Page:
I have just come across a document titled “Template Twitter strategy for Government Departments“. The document is prepared by Neil Williams — Head of corporate digital channels at the Department for Business, Innovation and Skills (@neillyneil). There is also a blog about its release which makes an interesting read for those who would like to follow the thinking behind the publication of this document.
Over the last couple of years online engagement has matured from initial experiments to a broad range of proven methods. While the technologies and practices still have to prove whether they can handle the scale of engagement on a national level, online engagement has now become mainstream in government, business and non-profit work.
Rather than replacing traditional face-to-face approaches to civic engagement, the Web has added new tools to the toolkit, each with its own strengths and weaknesses.
[excerpt from Promising Practices in Online Engagement. download PDF]
Ragan Communications and Pollstream conducted a study and recently published a report about the importance of press releases. Ragan quote Vanessa Horwell, chief visibility officer for ThinkInk saying that between 55 percent to 97 percent of press releases sent to media outlets are never acted upon. Horwell observes that “we need to create interest first, but people keep pushing out press releases because companies think that the more they’re sending out, something’s going to stick”. The observation about creating interest is what is truly interesting in the context of the hype around social networking.
The press is undoubtedly a very important player in the formation of public opinion about anything! But, can it be argued that the demand for a particular news is now also affected by what bloggers and Facebookers are pushing? A Consumer Intelligence report published by market research organisation MRI shows that 16.1% of those aged 25-34 have visited a blog in the last 30 days. This is a very relevant portion, considering that 74.1% of the U.S. population uses the Internet. But blogs and social media generally also have a captive audience with a steady decrease in activity amongst higher age groups. Does the press pay attention to what’s going on in the online channels before deciding what goes to print? Should communications offices be more intelligent in combining press releases with research of what’s being said online and through active blogging?
And a word about how this fits in Gov 2.0!
Governments worldwide are blamed for not interacting enough – communication is seen to be one way (as with a press release!). The European Commission’s webpage about the eParticipation Information Day which took place in July hints that “perhaps voters feel … that their concerns and opinions are not being listened to or acted upon.” In a society where Governments are striving to give voters the right degree of involvement in the policy-shaping process, how should Governments use the press in best combination with the online social media? There is never one magic formula. But what makes a news item interesting is definitely that it is credible, well targeted and articulated in a way that makes its content valuable to its recipient.
The abovementioned Ragan report states that the study also shows that 45 percent of respondents believe that press releases are losing relevance because of the growth of social media. Furthermore, 23 percent blamed the decline on the demand for a more trustworthy and/or engaging information source. Does that mean that if Government communications offices used the social media better, they would recapture a sizeable portion of those who are hooked to newer media? Is social media more engaging? Does its open, interactive nature make it more trustworthy?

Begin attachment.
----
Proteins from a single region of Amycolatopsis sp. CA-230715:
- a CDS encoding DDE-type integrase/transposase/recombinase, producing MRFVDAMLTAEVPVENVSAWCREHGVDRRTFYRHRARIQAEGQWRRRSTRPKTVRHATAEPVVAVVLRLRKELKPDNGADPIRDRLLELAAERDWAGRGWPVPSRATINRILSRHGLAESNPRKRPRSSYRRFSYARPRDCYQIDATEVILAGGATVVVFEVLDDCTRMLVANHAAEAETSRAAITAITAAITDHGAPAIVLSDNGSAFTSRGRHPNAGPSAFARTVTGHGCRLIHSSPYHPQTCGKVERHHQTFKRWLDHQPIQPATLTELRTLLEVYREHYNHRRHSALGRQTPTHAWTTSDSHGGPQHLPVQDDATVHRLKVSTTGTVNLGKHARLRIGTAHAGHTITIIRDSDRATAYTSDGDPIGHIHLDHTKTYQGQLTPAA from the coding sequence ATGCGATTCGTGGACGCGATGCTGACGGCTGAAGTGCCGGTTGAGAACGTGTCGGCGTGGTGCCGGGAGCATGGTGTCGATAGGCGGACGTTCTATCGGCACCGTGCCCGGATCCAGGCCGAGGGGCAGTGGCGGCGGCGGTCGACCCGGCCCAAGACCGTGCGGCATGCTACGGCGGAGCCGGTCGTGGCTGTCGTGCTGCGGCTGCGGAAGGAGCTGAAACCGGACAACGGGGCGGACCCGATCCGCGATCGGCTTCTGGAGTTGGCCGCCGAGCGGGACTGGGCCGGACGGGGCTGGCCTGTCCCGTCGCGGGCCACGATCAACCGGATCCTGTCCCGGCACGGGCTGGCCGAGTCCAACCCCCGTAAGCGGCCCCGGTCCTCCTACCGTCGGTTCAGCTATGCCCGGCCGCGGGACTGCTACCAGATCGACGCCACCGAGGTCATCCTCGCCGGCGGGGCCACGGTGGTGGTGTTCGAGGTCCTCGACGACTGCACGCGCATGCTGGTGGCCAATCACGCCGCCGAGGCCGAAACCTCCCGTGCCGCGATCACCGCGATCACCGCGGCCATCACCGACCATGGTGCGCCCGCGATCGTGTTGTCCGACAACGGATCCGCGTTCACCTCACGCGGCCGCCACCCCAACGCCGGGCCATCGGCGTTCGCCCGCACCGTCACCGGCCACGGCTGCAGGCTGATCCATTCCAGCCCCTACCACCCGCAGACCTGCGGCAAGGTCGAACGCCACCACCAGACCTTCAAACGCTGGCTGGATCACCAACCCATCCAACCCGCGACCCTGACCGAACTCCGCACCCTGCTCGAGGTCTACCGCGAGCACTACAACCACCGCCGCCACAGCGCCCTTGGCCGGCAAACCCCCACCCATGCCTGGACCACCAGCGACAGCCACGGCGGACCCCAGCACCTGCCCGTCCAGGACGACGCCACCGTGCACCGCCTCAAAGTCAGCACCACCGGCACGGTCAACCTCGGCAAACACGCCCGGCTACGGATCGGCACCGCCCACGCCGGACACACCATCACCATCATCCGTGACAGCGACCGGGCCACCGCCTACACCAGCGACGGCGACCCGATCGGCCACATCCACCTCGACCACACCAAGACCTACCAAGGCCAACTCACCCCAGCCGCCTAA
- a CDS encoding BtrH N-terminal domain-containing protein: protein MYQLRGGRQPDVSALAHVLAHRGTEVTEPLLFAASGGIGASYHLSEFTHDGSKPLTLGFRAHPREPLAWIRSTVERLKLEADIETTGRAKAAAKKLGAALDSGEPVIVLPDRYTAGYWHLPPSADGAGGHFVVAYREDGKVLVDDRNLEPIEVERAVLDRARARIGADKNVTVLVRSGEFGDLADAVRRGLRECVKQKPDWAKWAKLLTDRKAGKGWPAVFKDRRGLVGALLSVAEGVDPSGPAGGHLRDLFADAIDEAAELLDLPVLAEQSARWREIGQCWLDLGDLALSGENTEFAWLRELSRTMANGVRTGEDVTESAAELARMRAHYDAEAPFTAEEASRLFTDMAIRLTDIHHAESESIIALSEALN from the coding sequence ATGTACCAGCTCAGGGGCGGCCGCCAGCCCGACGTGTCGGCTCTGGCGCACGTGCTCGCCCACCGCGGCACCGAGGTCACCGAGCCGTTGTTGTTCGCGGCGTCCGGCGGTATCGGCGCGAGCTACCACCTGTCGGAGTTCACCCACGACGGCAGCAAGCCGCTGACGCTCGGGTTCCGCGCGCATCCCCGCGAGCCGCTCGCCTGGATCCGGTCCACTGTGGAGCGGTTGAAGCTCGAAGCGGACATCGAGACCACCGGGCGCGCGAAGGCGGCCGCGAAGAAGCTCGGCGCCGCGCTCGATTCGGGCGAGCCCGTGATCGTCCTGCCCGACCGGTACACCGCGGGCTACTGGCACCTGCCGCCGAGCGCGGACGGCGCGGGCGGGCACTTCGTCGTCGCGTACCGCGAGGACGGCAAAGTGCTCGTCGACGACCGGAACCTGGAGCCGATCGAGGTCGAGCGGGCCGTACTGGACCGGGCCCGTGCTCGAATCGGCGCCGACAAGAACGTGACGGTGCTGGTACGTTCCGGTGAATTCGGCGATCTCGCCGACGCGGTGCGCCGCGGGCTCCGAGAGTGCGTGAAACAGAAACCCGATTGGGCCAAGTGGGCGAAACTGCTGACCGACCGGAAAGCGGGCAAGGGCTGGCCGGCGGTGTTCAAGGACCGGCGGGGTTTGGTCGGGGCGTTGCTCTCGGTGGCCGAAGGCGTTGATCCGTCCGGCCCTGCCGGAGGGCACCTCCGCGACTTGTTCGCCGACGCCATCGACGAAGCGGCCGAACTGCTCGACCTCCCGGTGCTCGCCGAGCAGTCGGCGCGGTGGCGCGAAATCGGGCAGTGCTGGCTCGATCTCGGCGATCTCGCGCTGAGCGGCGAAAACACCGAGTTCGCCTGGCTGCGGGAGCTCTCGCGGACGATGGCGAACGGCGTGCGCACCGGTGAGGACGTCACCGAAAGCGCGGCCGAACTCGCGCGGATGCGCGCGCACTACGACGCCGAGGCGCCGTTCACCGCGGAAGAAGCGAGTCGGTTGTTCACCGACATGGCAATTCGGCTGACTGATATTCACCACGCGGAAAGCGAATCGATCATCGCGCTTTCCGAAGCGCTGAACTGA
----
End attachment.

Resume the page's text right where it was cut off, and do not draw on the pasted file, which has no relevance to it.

The press release is not dead and it won’t die but communication certainly needs to change!
The crinkling and crankling of the Web 2.0 wrapper is so loud now that, for governments to remain relevant they also also need to be in-step with this ongoing transformation. Soon I will be posting a feature on governments riding the digital wave but I had to get this video out to you as soon as I came across it.
Back in June (2009) the new Rudd administration in Australia set up the Government 2.0 Taskforce. The video below was created for a presentation to the Minister for Australian Capital Territory. In the words of those who uploaded it on YouTube it seeks to communicate some of the “life reflecting art, reflecting life” aspects of Web 2.0 and modern culture.
You go forth and ride… You ride that Internet…
The last decade has seen an evolution in terms of the participatory role of the Internet user in the lives of other users. The evolution has been brought about by what Tim O’Reilly termed Web 2.0 (2005). O’Reilly discovered the rising phenomenon, tagged it as Web 2.0, and analysed the success factors which characterise some of its most successful products – FlickR, Wikipedia, blogs, syndication etc… Governments have been slow to adapt and have traditionally been stuck in the Web of hyperlinks, venturing slowly to RSS feeds but staying away from blogs and social networking which are probably deeemed to need a degree of control before they can be used safely in an e-Government context.
Governments have not yet jumped on to the Web 2.0 bandwagon… but SocialGov.EU (http://www.socialgov.eu/) is knocking at their door! This new social networking site markets itself as the “Social Networking for the EU27 and beyond” and as yet, has but a few enthusiastic members from Malta. However, it promises to bring together stakeholders interested in Europe’s governments from across the continent and probably beyond its shores.
(blogged on http://www.ePractice.eu 31/10/2009)